Lee and I have had opportunity in the last few years to become friends with a few families who have a working mother and a stay at home dad. They’re not a part of any church, but talking with them has gotten Lee and me talking about how churches reach out to these families.
For me, I’ve got lots of experience stumbling over developing a relationship with my working mom friends. I’ve wrestled with knowing what to talk about, and not wanting to be judged or judgmental about the choices we’ve made, all the while passionately pursuing what is true from God’s Word. Lee, on the other hand, has a highly respected job, and he’s successful at it. It’s been a challenge for him to think through interacting with a man who may feel doubt and isolation for his choice (or a family choice) to stay home with children.
I’ve dealt with feelings of doubt and isolation, but it’s been a surprise to hear those feelings from our friends. If Dad is a loving caregiver, I feel pretty strongly he’s far better than full-time daycare, just like a loving mother. I want to encourage our friends that caring for children is valuable work (whether you are mom or dad).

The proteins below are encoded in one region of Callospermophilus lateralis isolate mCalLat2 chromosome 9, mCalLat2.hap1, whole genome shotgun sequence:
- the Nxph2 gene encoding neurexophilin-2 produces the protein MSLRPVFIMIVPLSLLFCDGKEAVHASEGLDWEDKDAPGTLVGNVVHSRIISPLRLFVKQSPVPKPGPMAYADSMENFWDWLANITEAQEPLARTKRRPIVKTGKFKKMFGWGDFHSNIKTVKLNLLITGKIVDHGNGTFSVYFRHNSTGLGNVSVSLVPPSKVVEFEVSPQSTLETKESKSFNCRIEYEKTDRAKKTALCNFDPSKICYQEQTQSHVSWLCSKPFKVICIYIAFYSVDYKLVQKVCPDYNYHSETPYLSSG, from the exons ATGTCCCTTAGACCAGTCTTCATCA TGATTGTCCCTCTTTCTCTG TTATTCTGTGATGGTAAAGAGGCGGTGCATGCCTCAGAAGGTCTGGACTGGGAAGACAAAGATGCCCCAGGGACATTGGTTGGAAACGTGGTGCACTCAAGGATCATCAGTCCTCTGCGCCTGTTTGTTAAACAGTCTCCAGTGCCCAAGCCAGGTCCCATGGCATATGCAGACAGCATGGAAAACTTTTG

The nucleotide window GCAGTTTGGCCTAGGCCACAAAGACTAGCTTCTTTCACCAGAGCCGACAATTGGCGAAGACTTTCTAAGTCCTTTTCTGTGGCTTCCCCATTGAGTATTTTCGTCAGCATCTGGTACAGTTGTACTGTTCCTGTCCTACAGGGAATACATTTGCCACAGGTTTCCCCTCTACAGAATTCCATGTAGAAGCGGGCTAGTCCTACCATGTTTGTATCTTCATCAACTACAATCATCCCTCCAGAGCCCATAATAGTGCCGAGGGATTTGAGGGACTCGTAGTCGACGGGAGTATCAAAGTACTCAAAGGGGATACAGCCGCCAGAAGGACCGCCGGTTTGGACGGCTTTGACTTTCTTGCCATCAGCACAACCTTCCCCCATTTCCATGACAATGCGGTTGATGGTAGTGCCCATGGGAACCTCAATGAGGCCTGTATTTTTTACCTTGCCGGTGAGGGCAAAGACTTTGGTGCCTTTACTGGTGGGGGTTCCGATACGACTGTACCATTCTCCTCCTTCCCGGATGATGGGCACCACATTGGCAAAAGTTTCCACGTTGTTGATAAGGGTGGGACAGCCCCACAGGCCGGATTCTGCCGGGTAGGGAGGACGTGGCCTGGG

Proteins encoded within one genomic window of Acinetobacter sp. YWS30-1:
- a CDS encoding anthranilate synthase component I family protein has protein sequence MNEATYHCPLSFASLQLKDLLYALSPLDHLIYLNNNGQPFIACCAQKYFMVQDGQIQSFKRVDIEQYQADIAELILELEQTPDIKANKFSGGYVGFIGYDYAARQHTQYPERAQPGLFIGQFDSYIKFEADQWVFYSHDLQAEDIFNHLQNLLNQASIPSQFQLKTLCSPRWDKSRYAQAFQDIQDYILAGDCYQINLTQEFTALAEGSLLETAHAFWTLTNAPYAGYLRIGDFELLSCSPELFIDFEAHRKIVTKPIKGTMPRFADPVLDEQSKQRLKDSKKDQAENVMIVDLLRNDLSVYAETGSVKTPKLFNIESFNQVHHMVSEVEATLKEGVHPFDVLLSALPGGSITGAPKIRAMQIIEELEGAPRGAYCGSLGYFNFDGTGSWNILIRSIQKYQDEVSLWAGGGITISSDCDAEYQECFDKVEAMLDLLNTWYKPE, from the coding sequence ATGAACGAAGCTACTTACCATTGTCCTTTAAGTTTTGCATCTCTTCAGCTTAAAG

As I mom, I’m not in the place to arrange a playdate with a stay-at-home dad like I would with one of my mom friends. Dads don’t fit easily into mom groups, although sometimes they live in a community where there are several dads who stay at home who can team up.
As a Christian, I’m asking myself how the church can reach out to the needs of this demographic in our American culture. Perhaps men who work at home can keep their eyes out for a guy who would appreciate lunch out. Or retired men may have an opportunity to meet a dad at a playground for grown-up conversation. Probably the biggest difference for me has been in my thinking about others. God leads families in unexpected ways. I’ve been grateful for the fresh perspective of my own choice to stay at home, and for a new look at how I view my own husband as a nurturing parent.